You should be mindful that an overwhelming majority of job-seekers search for jobs on a mobile device, so optimising your job advert for mobiles, is essential. You should prioritise:
- Bullet-pointed lists
- Shorter sentences and paragraphs, and
- A healthy amount of white space (the space between sentences and images on a webpage)
Remember that one line of text displayed on a desktop, is the equivalent of approx. six lines on a mobile device. Therefore, you should keep your text to no more than 30-40 characters per line. Your job ad needs to be as scannable as possible when a candidate is quickly reading it for the first time.
Craft a Compelling Job Title
Crafting a compelling job title is an essential step in writing a job advert, as it’s the first thing that potential candidates will see. And, it can significantly impact their decision to apply for the role. A good job title should be clear, concise, and accurately reflect the position.
You should avoid unnecessarily long job titles, as these can often mislead candidates or even stop them from applying altogether. For example, you wouldn’t list the job title “Principal Health, Safety, Environment, and Quality Control Officer” when all you need is a Health and Safety Officer.
The process of crafting a compelling job title involves understanding the essential functions of the role and the qualifications and experience necessary to perform it successfully. It’s important to use straightforward and familiar language that candidates can easily understand.
Also, think about what people will search for on job boards. Especially if you plan on listing your job ad with sites such as Indeed or CV Library. This is where a tool such as Google Trends will come in handy.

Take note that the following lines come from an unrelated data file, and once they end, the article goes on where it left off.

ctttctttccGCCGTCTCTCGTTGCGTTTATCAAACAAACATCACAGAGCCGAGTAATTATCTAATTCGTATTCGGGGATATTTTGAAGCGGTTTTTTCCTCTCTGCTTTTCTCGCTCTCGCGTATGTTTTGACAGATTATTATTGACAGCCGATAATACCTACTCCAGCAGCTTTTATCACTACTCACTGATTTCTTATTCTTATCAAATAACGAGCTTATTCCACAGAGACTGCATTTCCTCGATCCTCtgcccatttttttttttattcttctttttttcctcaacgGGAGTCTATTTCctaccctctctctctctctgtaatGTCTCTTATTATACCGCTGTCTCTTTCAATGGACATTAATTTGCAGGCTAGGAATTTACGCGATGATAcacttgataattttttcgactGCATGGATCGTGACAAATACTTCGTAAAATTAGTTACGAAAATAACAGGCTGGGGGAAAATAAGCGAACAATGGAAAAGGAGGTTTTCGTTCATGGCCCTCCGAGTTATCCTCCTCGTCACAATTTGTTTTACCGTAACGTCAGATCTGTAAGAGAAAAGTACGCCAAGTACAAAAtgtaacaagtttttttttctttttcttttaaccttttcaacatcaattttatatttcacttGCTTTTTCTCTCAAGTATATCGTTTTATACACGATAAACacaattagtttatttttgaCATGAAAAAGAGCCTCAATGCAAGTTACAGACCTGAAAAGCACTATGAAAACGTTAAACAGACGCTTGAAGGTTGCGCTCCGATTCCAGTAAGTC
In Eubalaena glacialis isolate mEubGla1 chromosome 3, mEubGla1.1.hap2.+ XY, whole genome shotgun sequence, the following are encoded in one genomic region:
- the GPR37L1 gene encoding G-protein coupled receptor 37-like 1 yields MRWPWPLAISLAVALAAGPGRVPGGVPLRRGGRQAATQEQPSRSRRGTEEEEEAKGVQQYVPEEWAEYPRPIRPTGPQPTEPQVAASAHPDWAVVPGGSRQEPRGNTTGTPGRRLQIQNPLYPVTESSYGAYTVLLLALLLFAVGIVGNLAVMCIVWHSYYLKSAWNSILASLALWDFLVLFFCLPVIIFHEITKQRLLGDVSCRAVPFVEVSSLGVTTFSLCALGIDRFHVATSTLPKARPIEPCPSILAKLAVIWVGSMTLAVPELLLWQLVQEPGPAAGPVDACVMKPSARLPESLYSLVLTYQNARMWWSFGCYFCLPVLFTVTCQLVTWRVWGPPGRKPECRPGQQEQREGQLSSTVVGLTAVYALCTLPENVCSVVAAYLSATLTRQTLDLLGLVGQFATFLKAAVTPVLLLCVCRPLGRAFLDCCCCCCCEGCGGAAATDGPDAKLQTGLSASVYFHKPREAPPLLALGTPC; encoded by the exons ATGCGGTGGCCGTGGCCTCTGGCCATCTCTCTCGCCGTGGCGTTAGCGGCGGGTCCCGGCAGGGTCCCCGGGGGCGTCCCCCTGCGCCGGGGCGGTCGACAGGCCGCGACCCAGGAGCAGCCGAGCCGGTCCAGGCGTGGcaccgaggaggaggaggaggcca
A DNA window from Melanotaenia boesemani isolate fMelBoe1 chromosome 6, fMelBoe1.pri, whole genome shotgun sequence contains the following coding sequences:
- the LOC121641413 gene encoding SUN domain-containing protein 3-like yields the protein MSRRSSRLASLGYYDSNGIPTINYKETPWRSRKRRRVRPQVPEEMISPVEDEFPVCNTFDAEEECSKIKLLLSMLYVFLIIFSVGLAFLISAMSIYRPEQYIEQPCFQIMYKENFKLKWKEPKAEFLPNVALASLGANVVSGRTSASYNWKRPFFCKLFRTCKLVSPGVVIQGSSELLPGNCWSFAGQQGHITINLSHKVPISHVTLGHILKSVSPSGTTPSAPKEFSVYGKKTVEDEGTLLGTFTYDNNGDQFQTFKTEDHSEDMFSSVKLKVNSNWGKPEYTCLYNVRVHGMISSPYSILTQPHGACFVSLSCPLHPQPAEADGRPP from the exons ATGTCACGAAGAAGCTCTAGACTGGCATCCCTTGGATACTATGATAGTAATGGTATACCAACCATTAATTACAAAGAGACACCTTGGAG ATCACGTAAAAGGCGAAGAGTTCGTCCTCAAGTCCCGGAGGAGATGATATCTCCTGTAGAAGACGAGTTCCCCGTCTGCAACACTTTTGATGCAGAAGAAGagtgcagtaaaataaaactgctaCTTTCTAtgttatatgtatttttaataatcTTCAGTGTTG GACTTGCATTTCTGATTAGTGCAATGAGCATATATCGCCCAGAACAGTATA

Google Trends allows you to compare two or more search terms. In this case: job titles. For example, if you’re hiring a Warehouse Operative, you could compare search terms such as:
- ‘Warehouse Operative’, or
- ‘Stores Person’, or
- ‘Warehouse Picker’.
By spending five minutes on this task and choosing the most popular job title, you could dramatically increase your applicant rate.
Create a Clear and Concise List of Duties
When writing the main body of your job ad, there’s a simple formula to follow if you want your advert to stand out on the saturated job boards.
Candidates want to know about the company they’re applying to, including its goals, values, and work environment. Include information about the company’s culture and values to give candidates a sense of what it’s like to work there. Use examples to illustrate how the company’s culture aligns with the job opening.
Example: “Last year we sent our sales team to Paris for a weekend and we regularly provide travel discounts for great employees who travel abroad during their annual holidays.”
You should always use simple language to describe the job responsibilities, avoiding overuse of technical jargon or acronyms that candidates may not understand. Highlight what sets the job apart from other similar jobs and include a list of qualifications and experience required.
Also remember that a job ad is not the same as a job description. You don’t need to detail every aspect of the role. A job ad should simply explain why a candidate should apply for a role. Whereas a job description is an internal document, against which the successful candidate will be measured.
A job ad that’s easy to understand can attract more qualified candidates.